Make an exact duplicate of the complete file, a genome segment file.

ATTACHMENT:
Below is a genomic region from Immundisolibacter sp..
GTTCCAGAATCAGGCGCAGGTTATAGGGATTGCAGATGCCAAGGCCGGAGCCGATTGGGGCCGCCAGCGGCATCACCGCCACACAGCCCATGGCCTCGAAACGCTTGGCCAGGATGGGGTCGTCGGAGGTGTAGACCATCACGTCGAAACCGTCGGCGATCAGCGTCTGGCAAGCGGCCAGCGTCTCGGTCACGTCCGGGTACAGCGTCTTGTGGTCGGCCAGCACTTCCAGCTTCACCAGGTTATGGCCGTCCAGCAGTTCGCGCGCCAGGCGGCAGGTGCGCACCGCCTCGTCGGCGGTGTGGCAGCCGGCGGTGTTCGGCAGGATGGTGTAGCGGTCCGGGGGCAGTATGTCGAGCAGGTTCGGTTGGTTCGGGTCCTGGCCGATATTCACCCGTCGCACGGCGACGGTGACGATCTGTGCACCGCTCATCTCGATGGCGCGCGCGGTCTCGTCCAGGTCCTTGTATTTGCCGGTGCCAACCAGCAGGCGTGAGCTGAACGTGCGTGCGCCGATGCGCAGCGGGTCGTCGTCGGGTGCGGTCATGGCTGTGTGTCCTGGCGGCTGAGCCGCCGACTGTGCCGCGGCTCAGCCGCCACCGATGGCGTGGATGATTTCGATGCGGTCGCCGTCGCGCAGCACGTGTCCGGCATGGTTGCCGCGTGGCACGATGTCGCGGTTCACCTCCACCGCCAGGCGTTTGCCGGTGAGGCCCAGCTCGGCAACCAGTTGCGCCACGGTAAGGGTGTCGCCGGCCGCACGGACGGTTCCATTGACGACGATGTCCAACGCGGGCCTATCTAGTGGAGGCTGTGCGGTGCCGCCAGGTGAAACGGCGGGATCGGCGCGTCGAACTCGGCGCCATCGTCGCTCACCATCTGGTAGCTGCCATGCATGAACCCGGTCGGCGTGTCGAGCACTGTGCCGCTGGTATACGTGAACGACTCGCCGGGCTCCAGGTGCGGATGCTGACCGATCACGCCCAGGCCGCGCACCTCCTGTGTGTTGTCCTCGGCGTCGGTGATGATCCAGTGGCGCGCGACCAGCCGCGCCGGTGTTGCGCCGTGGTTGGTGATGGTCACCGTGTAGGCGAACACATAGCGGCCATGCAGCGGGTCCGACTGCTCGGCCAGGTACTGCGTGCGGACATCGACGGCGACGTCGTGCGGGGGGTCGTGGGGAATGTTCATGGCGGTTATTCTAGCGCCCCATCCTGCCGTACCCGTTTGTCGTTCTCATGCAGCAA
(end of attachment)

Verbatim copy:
Below is a genomic region from Immundisolibacter sp..
GTTCCAGAATCAGGCGCAGGTTATAGGGATTGCAGATGCCAAGGCCGGAGCCGATTGGGGCCGCCAGCGGCATCACCGCCACACAGCCCATGGCCTCGAAACGCTTGGCCAGGATGGGGTCGTCGGAGGTGTAGACCATCACGTCGAAACCGTCGGCGATCAGCGTCTGGCAAGCGGCCAGCGTCTCGGTCACGTCCGGGTACAGCGTCTTGTGGTCGGCCAGCACTTCCAGCTTCACCAGGTTATGGCCGTCCAGCAGTTCGCGCGCCAGGCGGCAGGTGCGCACCGCCTCGTCGGCGGTGTGGCAGCCGGCGGTGTTCGGCAGGATGGTGTAGCGGTCCGGGGGCAGTATGTCGAGCAGGTTCGGTTGGTTCGGGTCCTGGCCGATATTCACCCGTCGCACGGCGACGGTGACGATCTGTGCACCGCTCATCTCGATGGCGCGCGCGGTCTCGTCCAGGTCCTTGTATTTGCCGGTGCCAACCAGCAGGCGTGAGCTGAACGTGCGTGCGCCGATGCGCAGCGGGTCGTCGTCGGGTGCGGTCATGGCTGTGTGTCCTGGCGGCTGAGCCGCCGACTGTGCCGCGGCTCAGCCGCCACCGATGGCGTGGATGATTTCGATGCGGTCGCCGTCGCGCAGCACGTGTCCGGCATGGTTGCCGCGTGGCACGATGTCGCGGTTCACCTCCACCGCCAGGCGTTTGCCGGTGAGGCCCAGCTCGGCAACCAGTTGCGCCACGGTAAGGGTGTCGCCGGCCGCACGGACGGTTCCATTGACGACGATGTCCAACGCGGGCCTATCTAGTGGAGGCTGTGCGGTGCCGCCAGGTGAAACGGCGGGATCGGCGCGTCGAACTCGGCGCCATCGTCGCTCACCATCTGGTAGCTGCCATGCATGAACCCGGTCGGCGTGTCGAGCACTGTGCCGCTGGTATACGTGAACGACTCGCCGGGCTCCAGGTGCGGATGCTGACCGATCACGCCCAGGCCGCGCACCTCCTGTGTGTTGTCCTCGGCGTCGGTGATGATCCAGTGGCGCGCGACCAGCCGCGCCGGTGTTGCGCCGTGGTTGGTGATGGTCACCGTGTAGGCGAACACATAGCGGCCATGCAGCGGGTCCGACTGCTCGGCCAGGTACTGCGTGCGGACATCGACGGCGACGTCGTGCGGGGGGTCGTGGGGAATGTTCATGGCGGTTATTCTAGCGCCCCATCCTGCCGTACCCGTTTGTCGTTCTCATGCAGCAA